Although there is no provision under the existing law to take action against hotels/restaurants, consumers have the freedom not to pay the service charge and can decide not to eat there if they are informed in advance about it through the menu card itself.
Paswan also mentioned that in future such cases would be addressed effectively as a provision has been made in the new Consumer Protection Bill to set up a regulator CCPA. The bill is likely to see the passage in the forthcoming budget session of Parliament.
Addressing the media on this issue, Paswan said: “Our Department’s view is that imposing service charge is an unfair trade practice and consumers need not pay.”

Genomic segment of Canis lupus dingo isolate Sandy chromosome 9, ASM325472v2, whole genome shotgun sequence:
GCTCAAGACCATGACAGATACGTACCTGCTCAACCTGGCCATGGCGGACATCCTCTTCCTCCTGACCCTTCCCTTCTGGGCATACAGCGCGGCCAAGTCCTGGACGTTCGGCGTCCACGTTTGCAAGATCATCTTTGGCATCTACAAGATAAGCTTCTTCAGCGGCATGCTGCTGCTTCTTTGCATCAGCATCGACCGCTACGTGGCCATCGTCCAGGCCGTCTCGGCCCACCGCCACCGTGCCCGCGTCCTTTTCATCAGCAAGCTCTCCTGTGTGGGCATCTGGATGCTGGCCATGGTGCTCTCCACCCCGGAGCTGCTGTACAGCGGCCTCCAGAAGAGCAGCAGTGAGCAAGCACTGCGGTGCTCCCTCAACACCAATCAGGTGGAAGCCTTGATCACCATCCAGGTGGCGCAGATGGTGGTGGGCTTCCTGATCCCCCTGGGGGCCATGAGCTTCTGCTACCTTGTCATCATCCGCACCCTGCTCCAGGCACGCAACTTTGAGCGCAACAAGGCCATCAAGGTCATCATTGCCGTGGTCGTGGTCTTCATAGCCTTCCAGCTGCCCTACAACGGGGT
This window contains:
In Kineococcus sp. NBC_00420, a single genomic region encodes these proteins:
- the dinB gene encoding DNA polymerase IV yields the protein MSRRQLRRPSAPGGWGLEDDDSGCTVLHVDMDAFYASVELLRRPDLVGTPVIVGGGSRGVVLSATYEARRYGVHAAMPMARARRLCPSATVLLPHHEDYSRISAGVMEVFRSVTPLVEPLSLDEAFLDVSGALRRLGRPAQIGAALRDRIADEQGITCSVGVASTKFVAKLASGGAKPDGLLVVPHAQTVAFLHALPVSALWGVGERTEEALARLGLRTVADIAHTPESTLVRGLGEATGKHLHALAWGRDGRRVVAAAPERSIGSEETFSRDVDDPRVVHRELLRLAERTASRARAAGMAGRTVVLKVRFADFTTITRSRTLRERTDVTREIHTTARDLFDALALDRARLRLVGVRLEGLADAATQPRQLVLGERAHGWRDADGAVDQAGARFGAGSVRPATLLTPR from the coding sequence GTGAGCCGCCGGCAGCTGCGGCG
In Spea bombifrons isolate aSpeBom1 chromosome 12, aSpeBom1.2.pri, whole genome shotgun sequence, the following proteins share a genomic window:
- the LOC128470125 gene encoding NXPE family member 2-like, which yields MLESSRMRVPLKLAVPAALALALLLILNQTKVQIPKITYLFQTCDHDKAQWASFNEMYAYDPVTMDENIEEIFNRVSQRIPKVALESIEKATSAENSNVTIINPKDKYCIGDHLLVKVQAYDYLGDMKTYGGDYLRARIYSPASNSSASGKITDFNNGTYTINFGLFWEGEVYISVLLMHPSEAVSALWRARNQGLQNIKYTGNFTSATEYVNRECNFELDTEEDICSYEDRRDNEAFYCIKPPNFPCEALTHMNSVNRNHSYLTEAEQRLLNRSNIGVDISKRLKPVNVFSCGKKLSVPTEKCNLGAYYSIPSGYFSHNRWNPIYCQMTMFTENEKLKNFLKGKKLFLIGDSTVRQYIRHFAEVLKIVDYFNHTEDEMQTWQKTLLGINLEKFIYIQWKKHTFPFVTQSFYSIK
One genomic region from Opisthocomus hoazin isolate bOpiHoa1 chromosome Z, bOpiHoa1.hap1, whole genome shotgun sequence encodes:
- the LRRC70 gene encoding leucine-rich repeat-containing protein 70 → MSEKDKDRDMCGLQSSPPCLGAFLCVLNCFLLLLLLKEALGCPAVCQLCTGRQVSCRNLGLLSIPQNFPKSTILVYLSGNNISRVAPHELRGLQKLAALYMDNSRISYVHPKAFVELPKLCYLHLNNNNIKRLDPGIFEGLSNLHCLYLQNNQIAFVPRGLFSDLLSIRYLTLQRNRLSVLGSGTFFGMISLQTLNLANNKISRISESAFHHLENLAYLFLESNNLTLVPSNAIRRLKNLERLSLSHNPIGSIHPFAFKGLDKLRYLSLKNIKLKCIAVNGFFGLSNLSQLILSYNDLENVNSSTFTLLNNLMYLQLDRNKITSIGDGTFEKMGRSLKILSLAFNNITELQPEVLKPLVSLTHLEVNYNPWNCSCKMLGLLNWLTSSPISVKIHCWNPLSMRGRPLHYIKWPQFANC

There is no definition of ‘service charge’ in law but taking service charge without discretion of consumers is an “unfair trade practice”, he said.
Paswan also said that consumers should be informed about service charge in the menu card itself and not in the bill.
“The price list in the menu card should reflect all inclusive costs including service charge,” he said.
He also argued that there is no need to take service charge from consumers as price of each food item quoted in the menu card is arrived at after factoring in all expenses.
“In fact, hotels and restaurants should not charge even room service charge additionally,” Paswan said